This query is in a SQL procedure that is called from c#. When I run a signal thread, this query takes less than half a second to complete. However, when I have 10 threads going, it takes 6 seconds for each thread.
When I remove “ORDER BY NEWID()” the duration indicates 0. However, I end up with all 10 threads working on the same user.
I got these numbers by using SQL profiler.
Each thread gets its own SQL Connection. I leave the connection open for each thread so a new one is not created each time.
Does anyone have any suggestions on a faster method to do this?
I ask in hopes there might be some rule you could use that connects the dots between your thread and what user(s) you might restrict yourself to.
Otherwise, if you truly want to have 10 threads (or even more), you could create a not-so-temporary tracking table (perhaps call it tt_users), where each thread would INSERT the userid they just pulled, then after they updated the dbo.users table, delete the tt_users record for that userid.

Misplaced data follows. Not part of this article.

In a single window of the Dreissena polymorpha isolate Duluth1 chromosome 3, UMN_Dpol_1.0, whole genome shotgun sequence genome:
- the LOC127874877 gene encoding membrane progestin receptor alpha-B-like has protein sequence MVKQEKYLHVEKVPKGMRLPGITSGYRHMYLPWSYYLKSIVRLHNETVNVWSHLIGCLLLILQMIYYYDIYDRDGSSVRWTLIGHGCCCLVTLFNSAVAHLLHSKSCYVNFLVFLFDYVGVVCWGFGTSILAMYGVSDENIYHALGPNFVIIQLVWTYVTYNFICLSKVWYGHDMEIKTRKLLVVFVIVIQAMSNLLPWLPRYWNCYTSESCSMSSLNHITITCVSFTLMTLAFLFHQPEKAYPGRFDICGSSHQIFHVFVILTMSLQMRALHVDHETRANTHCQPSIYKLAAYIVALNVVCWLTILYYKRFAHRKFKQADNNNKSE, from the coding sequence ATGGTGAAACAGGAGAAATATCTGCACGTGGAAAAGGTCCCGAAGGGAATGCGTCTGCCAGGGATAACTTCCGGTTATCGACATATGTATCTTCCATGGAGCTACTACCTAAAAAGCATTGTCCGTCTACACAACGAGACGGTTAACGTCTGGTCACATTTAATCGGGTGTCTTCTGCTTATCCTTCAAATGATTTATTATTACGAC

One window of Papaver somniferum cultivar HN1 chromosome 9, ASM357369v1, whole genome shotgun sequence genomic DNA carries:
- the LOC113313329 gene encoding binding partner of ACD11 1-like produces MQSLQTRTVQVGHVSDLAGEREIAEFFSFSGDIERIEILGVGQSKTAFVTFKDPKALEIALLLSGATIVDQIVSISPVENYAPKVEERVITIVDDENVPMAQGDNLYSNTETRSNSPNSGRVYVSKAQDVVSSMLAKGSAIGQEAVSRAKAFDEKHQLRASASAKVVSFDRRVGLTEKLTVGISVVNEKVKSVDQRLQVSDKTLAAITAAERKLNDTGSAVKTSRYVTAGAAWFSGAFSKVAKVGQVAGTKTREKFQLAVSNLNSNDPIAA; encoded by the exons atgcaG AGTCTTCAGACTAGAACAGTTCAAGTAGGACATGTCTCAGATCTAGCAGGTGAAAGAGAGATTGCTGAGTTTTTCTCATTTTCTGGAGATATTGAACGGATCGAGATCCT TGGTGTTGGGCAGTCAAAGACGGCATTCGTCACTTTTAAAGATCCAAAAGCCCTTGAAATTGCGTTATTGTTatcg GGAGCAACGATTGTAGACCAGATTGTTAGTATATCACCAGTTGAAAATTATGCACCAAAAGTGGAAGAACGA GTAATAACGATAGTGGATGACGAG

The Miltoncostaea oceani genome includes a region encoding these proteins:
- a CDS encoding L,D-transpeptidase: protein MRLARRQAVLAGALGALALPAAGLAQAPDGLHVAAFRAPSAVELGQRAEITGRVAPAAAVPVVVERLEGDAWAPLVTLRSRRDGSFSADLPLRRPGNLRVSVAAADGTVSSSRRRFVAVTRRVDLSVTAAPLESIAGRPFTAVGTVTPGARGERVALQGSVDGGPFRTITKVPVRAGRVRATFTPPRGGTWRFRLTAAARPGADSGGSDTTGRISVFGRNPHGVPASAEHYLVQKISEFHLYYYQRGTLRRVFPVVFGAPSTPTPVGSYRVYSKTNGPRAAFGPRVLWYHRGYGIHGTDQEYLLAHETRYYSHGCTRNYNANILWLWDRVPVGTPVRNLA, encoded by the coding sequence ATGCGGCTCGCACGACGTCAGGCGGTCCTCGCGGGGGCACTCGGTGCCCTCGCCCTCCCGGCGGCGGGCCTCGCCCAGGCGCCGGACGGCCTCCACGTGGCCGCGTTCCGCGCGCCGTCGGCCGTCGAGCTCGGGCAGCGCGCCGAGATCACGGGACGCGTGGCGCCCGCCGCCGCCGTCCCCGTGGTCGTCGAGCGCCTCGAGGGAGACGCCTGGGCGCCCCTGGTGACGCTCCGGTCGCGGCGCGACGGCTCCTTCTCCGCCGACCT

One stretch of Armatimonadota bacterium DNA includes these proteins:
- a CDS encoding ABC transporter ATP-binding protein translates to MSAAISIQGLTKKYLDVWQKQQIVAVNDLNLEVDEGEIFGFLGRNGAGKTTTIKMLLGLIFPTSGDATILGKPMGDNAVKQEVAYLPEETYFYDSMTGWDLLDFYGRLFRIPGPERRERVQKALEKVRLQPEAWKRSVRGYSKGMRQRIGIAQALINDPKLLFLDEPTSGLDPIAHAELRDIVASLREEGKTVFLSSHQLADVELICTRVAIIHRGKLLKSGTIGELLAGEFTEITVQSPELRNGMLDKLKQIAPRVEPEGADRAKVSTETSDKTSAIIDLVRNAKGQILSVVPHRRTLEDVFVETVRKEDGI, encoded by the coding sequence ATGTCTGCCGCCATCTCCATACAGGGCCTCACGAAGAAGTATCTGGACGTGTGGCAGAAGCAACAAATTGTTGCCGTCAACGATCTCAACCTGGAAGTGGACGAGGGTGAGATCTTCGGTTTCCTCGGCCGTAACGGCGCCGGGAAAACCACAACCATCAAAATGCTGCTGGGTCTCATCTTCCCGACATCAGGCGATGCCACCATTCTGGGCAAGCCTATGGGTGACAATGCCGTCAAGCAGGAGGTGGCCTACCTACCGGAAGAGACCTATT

That way, all threads could run this:
Open in new windowThus, you can lose the NEWID(). This is somewhat of a classic approach to OLTP updates of a nature, perhaps not entirely like this, but where multiple threads want to safeguard against each other.
The tt_users might need to contain a datetime field, and if you have any unique connection information per thread, its value as well, simply for audit and potential cleanup, in case of a disconnect (which happens).